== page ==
Lake Flashback: Forestry layoffs, hang-gliding and a land dispute

Layoffs are hitting the forests around the Cowichan Lake this week, with only senior staff on the job

Sandy Kell

Sandy Kell

Welcome to Lake Flashback. Reporter James Goldie has been combing through old newspapers with the assistance of the Kaatza Station Museum and Archives so we can jog your memory, give you that nostalgic feeling, or just a chuckle, as we take a look at what was making headlines this week around Cowichan Lake in years gone by.

This week around the Cowichan Lake…

Because the Lake News traditionally did not produce a paper the last week of December due to Christmas holidays, this week’s Lake Flashback is slightly different — we’ve gone back into the Kaatza Museum’s archives and picked three dates at random to see what was going on at the Lake. Enjoy and Happy Holidays!

 

Sept. 12, 2001:

 

Layoffs are hitting the forests around the Cowichan Lake this week, with only senior staff on the job at TimberWest’s Honeymoon Bay Operations.

The Gazette reported that “the fall-out from the U.S. tariff on B.C. lumber has filtered down to this district and lay-offs have hit the logging operation there hard.”

Don Gill of TimberWest said the company’s “public land” logging operations are being affected.

The Honeymoon Bay dryland sort and Koksilah sort were both closed, which has a ripple effect, impacting every part of the operation. Loggers and truckers have been laid off to the point that even workers with 25 years seniority may find themselves at home.

Gill said the company is trying to be as positive as it can, and will reassess the situation Friday to see if inventories have been reduced enough to call some workers back.

 

Sept. 9, 1987:

 

Hang-gliding is growing in popularity and one of the best locations for it is in our very backyard. That’s according to Kevin Ferguson of Victoria, who set a hang-gliding record in Youbou last month when he reached an altitude of more than 3,400 metres.

Youbou resident, and friend of Ferguson, Henry Weremi agrees.

“I used to think I was the only on the Island who enjoyed hang-gliding but since I’ve found a club in Victoria, there are quite a few people doing it and they seem to like Youbou,” he told the Lake News. He predicted that in a few years, Youbou could be hosting competitions.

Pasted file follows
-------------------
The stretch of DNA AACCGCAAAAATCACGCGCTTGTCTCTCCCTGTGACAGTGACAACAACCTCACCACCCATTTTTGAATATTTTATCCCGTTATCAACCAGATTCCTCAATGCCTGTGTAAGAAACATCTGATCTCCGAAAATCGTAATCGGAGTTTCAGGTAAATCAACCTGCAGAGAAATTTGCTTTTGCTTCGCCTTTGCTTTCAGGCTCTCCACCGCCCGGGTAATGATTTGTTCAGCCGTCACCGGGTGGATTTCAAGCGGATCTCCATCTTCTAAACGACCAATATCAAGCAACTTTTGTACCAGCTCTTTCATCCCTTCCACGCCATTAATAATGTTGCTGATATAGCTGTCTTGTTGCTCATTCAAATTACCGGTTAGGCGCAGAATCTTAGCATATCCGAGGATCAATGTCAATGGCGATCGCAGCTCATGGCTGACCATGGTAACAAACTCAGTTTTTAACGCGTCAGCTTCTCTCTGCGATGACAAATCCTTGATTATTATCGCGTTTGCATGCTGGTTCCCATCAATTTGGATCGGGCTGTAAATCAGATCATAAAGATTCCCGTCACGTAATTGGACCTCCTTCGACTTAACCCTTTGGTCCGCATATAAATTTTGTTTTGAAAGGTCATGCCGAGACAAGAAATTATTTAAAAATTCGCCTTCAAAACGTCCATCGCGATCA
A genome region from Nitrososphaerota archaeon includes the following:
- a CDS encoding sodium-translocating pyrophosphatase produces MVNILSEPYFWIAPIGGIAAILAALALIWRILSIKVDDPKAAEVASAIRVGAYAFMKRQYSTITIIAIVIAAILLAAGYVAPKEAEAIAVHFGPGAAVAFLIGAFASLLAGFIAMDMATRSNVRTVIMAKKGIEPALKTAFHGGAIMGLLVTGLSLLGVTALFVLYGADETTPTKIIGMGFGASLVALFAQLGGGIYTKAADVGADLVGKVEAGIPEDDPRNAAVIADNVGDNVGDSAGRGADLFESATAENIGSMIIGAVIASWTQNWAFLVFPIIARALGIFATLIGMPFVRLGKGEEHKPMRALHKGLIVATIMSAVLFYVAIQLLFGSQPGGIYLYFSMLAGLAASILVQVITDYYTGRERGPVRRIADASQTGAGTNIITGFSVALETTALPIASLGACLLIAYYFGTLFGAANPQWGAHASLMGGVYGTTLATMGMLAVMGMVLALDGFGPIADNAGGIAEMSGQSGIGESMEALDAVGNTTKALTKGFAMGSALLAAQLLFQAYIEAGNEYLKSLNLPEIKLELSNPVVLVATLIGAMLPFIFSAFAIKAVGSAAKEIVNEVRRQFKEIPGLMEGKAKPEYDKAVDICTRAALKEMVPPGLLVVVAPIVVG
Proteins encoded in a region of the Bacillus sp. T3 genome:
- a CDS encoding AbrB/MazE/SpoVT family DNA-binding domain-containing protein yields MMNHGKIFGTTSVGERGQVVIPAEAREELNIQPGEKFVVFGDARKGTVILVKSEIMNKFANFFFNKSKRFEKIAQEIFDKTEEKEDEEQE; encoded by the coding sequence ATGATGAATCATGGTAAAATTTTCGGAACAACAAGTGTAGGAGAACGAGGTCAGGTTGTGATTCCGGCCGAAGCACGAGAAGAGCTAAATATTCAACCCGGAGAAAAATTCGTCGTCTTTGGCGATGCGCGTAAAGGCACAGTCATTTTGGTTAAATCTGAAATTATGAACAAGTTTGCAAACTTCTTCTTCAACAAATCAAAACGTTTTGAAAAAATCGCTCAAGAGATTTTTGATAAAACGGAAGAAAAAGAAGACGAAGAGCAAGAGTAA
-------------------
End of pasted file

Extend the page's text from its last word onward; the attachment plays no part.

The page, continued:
Weremi said the location offers “good lift” and his personal record for longest time in the air is two hours and 10 minutes. Weremi takes off from a hill in front of the fire hall and lands on the chip pile behind the sawmill.

He said that’s the biggest problem facing him and his fellow gliders from Victoria: they don’t yet have an ideal landing spot.

“A suitable hang-gliding landing area would be just larger than the Lake Cowichan Secondary School field.”

He did attempt a water landing once, something he’s not likely to try again.

“I had someone in a boat watching me just in case anything went wrong,” he said. “When I landed in the water, I got tangled up and could have drowned.”

 

Feb. 1, 1995:

 

The CVRD is locking horns with the Town of Lake Cowichan over the town’s plan to expand into Area I, specifically the west half of Lot 6 on the north side of Youbou Road.

A subdivision is scheduled for development there whose owners want it to be part of Lake Cowichan.

Mayor Earle Darling said the proposal for development of Lot 6 has been around since 1991.

He said all the proper legal steps to permit approval have been taken and the plan was advertised to allow residents an opportunity to object.

The number of negative responses needed to provoke a referendum was not reached.

The CVRD has said repeatedly that any town expansion into any large tracts of open land in areas I or F must wait until there is a Joint Planning Commission.

A motion to halt the town’s plan passed at last Wednesday’s meeting and will be sent to the minister of Municipal Affairs, who ultimately makes the final decision.

Compiled by James Goldie, Gazette

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